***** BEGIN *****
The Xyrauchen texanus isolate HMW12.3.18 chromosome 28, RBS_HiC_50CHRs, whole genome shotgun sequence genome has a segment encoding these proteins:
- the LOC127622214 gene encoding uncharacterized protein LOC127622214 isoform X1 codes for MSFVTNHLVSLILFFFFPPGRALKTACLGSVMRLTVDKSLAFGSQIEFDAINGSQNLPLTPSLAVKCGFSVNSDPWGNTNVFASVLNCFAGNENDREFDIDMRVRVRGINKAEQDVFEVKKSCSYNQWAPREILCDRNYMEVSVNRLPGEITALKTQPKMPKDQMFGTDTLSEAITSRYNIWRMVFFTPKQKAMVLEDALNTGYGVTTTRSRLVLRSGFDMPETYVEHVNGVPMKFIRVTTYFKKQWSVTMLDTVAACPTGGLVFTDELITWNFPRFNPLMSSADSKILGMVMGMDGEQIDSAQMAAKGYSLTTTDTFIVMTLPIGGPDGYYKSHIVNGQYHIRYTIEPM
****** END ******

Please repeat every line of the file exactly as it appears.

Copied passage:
The Xyrauchen texanus isolate HMW12.3.18 chromosome 28, RBS_HiC_50CHRs, whole genome shotgun sequence genome has a segment encoding these proteins:
- the LOC127622214 gene encoding uncharacterized protein LOC127622214 isoform X1 codes for MSFVTNHLVSLILFFFFPPGRALKTACLGSVMRLTVDKSLAFGSQIEFDAINGSQNLPLTPSLAVKCGFSVNSDPWGNTNVFASVLNCFAGNENDREFDIDMRVRVRGINKAEQDVFEVKKSCSYNQWAPREILCDRNYMEVSVNRLPGEITALKTQPKMPKDQMFGTDTLSEAITSRYNIWRMVFFTPKQKAMVLEDALNTGYGVTTTRSRLVLRSGFDMPETYVEHVNGVPMKFIRVTTYFKKQWSVTMLDTVAACPTGGLVFTDELITWNFPRFNPLMSSADSKILGMVMGMDGEQIDSAQMAAKGYSLTTTDTFIVMTLPIGGPDGYYKSHIVNGQYHIRYTIEPM